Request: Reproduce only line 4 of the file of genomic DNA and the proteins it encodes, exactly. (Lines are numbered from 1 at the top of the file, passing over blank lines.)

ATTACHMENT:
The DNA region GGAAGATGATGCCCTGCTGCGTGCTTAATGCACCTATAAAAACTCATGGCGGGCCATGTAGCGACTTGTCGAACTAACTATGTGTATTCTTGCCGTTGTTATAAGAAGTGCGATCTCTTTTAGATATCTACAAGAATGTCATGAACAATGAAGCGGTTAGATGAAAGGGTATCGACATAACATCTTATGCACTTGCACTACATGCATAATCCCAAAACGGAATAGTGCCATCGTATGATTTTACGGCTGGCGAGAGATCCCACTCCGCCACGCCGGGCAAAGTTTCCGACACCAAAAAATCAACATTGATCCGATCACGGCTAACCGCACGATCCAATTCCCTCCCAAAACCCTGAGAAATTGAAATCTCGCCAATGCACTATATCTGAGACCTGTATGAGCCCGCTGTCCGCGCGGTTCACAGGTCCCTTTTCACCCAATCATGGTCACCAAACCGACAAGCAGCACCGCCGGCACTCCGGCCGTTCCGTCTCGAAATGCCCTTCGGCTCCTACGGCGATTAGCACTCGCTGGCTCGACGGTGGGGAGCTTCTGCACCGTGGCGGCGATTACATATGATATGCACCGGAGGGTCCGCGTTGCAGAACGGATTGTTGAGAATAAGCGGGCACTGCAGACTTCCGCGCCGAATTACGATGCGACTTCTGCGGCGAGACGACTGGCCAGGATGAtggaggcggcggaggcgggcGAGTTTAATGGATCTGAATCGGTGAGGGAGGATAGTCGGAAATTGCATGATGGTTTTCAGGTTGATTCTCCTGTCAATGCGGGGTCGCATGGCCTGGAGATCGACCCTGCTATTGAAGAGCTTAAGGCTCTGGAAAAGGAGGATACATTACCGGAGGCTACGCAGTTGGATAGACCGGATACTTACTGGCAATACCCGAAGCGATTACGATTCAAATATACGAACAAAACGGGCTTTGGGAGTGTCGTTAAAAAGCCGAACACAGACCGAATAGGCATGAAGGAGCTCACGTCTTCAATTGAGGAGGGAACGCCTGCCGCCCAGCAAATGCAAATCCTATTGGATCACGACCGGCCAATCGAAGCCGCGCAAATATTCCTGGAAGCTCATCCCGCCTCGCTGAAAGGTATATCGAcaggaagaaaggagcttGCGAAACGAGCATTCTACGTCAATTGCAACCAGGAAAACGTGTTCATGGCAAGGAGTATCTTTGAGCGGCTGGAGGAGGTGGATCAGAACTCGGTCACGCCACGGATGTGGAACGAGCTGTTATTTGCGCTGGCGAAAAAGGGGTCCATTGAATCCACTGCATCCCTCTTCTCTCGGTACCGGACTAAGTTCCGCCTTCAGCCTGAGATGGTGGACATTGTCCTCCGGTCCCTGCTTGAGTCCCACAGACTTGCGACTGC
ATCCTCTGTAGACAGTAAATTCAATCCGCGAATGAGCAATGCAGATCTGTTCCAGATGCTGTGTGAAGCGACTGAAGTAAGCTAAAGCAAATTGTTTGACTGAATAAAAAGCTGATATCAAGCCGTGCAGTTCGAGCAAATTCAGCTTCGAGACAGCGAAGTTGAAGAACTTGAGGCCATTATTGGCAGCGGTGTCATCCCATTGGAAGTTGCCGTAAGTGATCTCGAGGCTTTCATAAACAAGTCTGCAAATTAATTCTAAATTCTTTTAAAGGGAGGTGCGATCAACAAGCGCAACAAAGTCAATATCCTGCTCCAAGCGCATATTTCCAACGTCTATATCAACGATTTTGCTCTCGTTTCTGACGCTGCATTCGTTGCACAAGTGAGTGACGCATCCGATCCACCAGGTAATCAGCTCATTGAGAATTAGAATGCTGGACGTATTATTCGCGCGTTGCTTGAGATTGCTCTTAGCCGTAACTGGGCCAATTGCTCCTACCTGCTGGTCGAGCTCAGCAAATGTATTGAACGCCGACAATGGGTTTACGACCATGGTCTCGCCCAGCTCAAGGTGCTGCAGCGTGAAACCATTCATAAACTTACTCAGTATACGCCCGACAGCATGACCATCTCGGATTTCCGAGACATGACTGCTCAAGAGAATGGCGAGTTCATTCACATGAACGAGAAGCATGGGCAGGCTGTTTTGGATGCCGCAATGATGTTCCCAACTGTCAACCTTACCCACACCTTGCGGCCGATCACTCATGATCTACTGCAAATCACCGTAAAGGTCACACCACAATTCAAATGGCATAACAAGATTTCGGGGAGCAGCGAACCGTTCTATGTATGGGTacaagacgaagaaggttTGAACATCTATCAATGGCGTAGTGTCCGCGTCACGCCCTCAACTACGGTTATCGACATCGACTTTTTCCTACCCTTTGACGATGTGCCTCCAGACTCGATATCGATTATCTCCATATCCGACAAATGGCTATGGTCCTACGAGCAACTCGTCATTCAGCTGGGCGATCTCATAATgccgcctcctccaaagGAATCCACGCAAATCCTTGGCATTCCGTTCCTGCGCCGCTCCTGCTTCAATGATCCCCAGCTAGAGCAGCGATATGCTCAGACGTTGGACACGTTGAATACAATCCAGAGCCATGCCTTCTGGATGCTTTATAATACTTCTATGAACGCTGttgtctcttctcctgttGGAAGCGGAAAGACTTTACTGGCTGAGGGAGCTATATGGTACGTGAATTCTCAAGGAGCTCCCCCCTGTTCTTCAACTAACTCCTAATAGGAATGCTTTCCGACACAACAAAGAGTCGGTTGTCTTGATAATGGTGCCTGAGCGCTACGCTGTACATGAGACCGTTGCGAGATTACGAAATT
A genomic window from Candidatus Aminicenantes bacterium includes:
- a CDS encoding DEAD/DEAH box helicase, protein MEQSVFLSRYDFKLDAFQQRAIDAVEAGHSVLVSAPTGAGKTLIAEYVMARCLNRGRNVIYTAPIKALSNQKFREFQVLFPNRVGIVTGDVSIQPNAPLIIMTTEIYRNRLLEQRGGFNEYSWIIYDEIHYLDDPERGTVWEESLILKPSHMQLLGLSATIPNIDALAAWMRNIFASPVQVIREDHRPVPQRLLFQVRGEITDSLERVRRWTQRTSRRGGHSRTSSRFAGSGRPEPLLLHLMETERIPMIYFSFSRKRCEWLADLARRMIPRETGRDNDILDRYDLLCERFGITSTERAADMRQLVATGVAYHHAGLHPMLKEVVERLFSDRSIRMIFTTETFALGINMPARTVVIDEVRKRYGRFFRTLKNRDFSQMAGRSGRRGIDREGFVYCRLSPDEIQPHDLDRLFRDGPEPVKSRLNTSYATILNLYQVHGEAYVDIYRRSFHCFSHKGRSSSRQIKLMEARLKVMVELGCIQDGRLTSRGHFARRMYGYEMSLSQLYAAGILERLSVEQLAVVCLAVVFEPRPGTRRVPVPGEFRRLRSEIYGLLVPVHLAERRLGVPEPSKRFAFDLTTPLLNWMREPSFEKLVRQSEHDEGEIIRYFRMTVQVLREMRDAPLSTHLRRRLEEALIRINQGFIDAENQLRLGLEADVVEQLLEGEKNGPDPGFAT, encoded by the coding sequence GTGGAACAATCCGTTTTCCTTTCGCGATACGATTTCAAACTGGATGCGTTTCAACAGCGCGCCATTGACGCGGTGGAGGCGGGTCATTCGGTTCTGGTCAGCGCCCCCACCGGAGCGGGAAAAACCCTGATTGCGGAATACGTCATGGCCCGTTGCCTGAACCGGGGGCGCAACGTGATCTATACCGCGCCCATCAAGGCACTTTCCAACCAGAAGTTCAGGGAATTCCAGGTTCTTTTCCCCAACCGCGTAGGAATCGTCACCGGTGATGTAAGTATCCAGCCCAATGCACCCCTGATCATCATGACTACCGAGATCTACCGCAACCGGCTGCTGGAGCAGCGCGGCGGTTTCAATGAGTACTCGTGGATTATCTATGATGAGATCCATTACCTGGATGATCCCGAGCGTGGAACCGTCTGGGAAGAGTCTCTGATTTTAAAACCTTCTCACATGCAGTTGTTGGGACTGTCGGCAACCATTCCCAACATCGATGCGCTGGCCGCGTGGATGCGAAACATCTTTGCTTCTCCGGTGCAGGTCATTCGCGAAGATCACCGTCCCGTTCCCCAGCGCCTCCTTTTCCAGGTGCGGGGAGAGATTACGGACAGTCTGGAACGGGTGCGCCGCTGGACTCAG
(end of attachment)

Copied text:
- a CDS encoding DEAD/DEAH box helicase, protein MEQSVFLSRYDFKLDAFQQRAIDAVEAGHSVLVSAPTGAGKTLIAEYVMARCLNRGRNVIYTAPIKALSNQKFREFQVLFPNRVGIVTGDVSIQPNAPLIIMTTEIYRNRLLEQRGGFNEYSWIIYDEIHYLDDPERGTVWEESLILKPSHMQLLGLSATIPNIDALAAWMRNIFASPVQVIREDHRPVPQRLLFQVRGEITDSLERVRRWTQRTSRRGGHSRTSSRFAGSGRPEPLLLHLMETERIPMIYFSFSRKRCEWLADLARRMIPRETGRDNDILDRYDLLCERFGITSTERAADMRQLVATGVAYHHAGLHPMLKEVVERLFSDRSIRMIFTTETFALGINMPARTVVIDEVRKRYGRFFRTLKNRDFSQMAGRSGRRGIDREGFVYCRLSPDEIQPHDLDRLFRDGPEPVKSRLNTSYATILNLYQVHGEAYVDIYRRSFHCFSHKGRSSSRQIKLMEARLKVMVELGCIQDGRLTSRGHFARRMYGYEMSLSQLYAAGILERLSVEQLAVVCLAVVFEPRPGTRRVPVPGEFRRLRSEIYGLLVPVHLAERRLGVPEPSKRFAFDLTTPLLNWMREPSFEKLVRQSEHDEGEIIRYFRMTVQVLREMRDAPLSTHLRRRLEEALIRINQGFIDAENQLRLGLEADVVEQLLEGEKNGPDPGFAT, encoded by the coding sequence GTGGAACAATCCGTTTTCCTTTCGCGATACGATTTCAAACTGGATGCGTTTCAACAGCGCGCCATTGACGCGGTGGAGGCGGGTCATTCGGTTCTGGTCAGCGCCCCCACCGGAGCGGGAAAAACCCTGATTGCGGAATACGTCATGGCCCGTTGCCTGAACCGGGGGCGCAACGTGATCTATACCGCGCCCATCAAGGCACTTTCCAACCAGAAGTTCAGGGAATTCCAGGTTCTTTTCCCCAACCGCGTAGGAATCGTCACCGGTGATGTAAGTATCCAGCCCAATGCACCCCTGATCATCATGACTACCGAGATCTACCGCAACCGGCTGCTGGAGCAGCGCGGCGGTTTCAATGAGTACTCGTGGATTATCTATGATGAGATCCATTACCTGGATGATCCCGAGCGTGGAACCGTCTGGGAAGAGTCTCTGATTTTAAAACCTTCTCACATGCAGTTGTTGGGACTGTCGGCAACCATTCCCAACATCGATGCGCTGGCCGCGTGGATGCGAAACATCTTTGCTTCTCCGGTGCAGGTCATTCGCGAAGATCACCGTCCCGTTCCCCAGCGCCTCCTTTTCCAGGTGCGGGGAGAGATTACGGACAGTCTGGAACGGGTGCGCCGCTGGACTCAG